What Was Always Yours and Never Lost
Children of the Setting Sun Productions
Two related but separate exhibitions are presented during the Winter Quarter.
Curated by the celebrated film maker Sky Hopinka (Luiseño), What Was Always Yours and Never Lost focuses on experimental cinema by Indigenous film and video makers from throughout North America. The works traverse a wide range of topics and formal strategies dealing directly and indirectly with Indigeneity – assertions of Identity and presence in the face of and regardless of colonial history and outdated traditions of anthropology and ethnography. They make space for poetry, for beauty, and speak to the joys of preserving the past, establishing community, and seeing the future differently.
The documentaries produced by Children of the Setting Sun Productions follow the Lummi family tradition of Native Storytelling. They are a part of the Salmon People Stories, a collection of films made to accelerate the work of Indigenous-led movements by highlighting Tribal community’s advocacy through their history, culture, and values. "Storytelling lies at the heart of who we are as a community, and it is crucial for us to tell our stories to reshape the narrative."
Curatorial Statement - What Was Always Yours and Never Lost
It’s a lonely thought that outside of the safe harbors of reservations, reserves, towns, circles of friends, and remembrances of what was and what could be, are whole other worlds that are familiar, yet at the same time still foreign. The moniker of the Indigenous is vast, and is often centered on those of us affected by Western colonialism. We don’t just walk in two worlds– it’s never that easy– we dip in and out of so many. Our accents change, our dialects shift, our bodies become larger or smaller, our voices become meeker or louder, and our jokes become softer and more benign– yet teasing in a way that can be harsh, mean, and morbid. It can be lonely, but there’s a freedom in being alone. Within that freedom you can find others who have already said what you’ve said, have thought the ideas you’ve thought, and are doing things you didn’t know could be done. It’s a relief and a beginning.
This program began in 2016 with a number of films from a number of filmmakers. Over the years the lineup has changed, and some films have been in it since that beginning. Each iteration offered something new, from these filmmakers that come from different backgrounds, different countries, different homelands, and different nations. Each artist makes works that traverse a wide range of topics dealing directly and indirectly with Indigeneity: assertions of identity and presence in the face of–and regardless of–colonial history and outdated traditions of anthropology, ethnography, and representation. For me, they fit together so well because of how different they are, and how they state and assert their individuality, their humor, their deliberations, and their love.
It was difficult to choose which works by each of these artists to include here. They all have expansive practices and processes that are hard to keep up with. But the films here are both ones that I’ve been watching for years, and that are brand new to me. I love and respect all of the filmmakers in this program, and they have all challenged and transformed the way that I look at the world and how I exist in it. They’ve been generous and kind; I’ve laughed with them and they let me cry. They make space for poetry, for beauty, for movement between cosmological and visceral worlds, sometimes blurring the lines between both. They’ll teach you things that you didn’t know you needed to learn; they claim what was always theirs, and celebrate what was never lost. -- Sky Hopinka, curator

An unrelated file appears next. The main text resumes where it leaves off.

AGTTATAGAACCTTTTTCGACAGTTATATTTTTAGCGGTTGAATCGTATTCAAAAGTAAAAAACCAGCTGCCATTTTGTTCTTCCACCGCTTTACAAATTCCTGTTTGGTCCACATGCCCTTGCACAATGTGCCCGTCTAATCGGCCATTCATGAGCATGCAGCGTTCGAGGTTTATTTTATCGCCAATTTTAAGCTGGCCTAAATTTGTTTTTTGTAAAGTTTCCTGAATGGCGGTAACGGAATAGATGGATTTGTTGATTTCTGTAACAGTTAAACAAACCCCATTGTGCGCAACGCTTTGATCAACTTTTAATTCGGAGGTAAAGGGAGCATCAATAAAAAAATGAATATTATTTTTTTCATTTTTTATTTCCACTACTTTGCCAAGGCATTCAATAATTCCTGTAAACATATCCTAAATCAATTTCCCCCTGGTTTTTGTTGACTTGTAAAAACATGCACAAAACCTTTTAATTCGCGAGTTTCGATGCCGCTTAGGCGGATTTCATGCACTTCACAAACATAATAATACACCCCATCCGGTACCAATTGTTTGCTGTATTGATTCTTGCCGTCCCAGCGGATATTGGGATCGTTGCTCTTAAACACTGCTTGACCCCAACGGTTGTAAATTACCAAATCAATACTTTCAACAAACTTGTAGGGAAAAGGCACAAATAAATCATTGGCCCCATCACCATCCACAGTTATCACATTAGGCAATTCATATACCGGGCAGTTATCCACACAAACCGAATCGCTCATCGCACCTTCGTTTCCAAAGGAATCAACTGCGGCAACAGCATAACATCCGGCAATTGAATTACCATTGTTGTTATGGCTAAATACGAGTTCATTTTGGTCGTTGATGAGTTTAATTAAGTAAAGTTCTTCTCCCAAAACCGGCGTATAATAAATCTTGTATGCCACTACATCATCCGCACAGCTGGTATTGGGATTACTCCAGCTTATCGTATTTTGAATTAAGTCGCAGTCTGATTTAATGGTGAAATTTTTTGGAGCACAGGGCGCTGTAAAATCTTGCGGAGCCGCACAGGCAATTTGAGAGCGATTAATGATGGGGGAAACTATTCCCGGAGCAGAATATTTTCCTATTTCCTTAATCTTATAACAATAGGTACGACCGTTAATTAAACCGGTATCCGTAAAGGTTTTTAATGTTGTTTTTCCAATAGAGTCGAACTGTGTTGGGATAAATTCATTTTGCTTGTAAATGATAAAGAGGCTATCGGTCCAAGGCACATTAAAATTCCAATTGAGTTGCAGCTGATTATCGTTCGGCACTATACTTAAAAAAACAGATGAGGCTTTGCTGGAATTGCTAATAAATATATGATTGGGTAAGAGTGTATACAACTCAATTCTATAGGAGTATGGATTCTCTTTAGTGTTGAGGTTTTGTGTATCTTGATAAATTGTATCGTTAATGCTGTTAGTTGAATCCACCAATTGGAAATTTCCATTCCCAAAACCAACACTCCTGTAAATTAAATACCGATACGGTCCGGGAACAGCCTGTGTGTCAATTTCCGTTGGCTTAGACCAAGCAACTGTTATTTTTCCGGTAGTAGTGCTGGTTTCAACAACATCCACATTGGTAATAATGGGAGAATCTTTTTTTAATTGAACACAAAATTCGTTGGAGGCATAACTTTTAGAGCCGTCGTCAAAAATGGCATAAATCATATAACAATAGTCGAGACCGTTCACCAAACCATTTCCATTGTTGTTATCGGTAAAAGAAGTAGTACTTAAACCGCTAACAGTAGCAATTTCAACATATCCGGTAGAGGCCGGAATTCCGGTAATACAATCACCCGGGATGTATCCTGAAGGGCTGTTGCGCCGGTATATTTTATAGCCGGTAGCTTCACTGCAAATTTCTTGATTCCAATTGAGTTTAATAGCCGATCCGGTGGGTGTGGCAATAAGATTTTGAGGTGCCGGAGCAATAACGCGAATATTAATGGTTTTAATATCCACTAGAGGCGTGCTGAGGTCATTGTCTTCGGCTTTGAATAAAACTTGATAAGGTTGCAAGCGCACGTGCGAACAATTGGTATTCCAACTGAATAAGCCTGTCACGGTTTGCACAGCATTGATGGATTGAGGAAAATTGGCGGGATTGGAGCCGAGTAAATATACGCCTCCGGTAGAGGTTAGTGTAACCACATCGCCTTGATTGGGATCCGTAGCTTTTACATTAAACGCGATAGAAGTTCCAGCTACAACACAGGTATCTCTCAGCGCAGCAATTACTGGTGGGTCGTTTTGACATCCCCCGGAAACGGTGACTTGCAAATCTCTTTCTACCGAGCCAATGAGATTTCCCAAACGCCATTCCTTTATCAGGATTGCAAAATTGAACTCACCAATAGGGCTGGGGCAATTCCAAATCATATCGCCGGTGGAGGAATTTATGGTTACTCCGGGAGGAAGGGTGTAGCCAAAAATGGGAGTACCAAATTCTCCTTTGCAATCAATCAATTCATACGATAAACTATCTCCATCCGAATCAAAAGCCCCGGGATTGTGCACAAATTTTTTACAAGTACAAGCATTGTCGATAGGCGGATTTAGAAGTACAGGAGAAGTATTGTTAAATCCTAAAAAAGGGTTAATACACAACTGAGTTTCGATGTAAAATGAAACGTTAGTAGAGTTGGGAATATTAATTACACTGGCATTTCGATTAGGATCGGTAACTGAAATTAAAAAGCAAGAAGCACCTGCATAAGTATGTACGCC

Children of the Setting Sun Productions - Statement
These documentaries are a part of the Salmon People Stories, a collection of films that will help accelerate the work of Indigenous-led movements by highlighting Tribal community’s advocacy through their history, culture, and values.
Inspired by the visionary spirit of my great grandfather, Haeteluk, our journey began over a century ago. Haeteluk recognized the influx of people into our area who were unaware of our rich heritage, and he took it upon himself to educate them. Thus, he formed the dance group known as Children of the Setting Sun, and today, we carry forward the legacy he started.
Storytelling lies at the heart of who we are as a community, and it is crucial for us to tell our stories to reshape the narrative. Through storytelling, we find healing, power, and even medicine. Our aim is to bridge the gap between non-native and native perspectives, fostering understanding and unity. Together, we can create a better future for our children and grandchildren, passing on a legacy of unity, respect, and cultural appreciation. - Darrell Hillaire, Executive Director, Founder
Theo Cuthand, Colectivo Los Ingrávidos, Adam Khalil, Zack Khalil, Caroline Monnet, Jackson Polys, James Luna
Featured Image: Colectivo Los Ingrávidos, Itzcóatl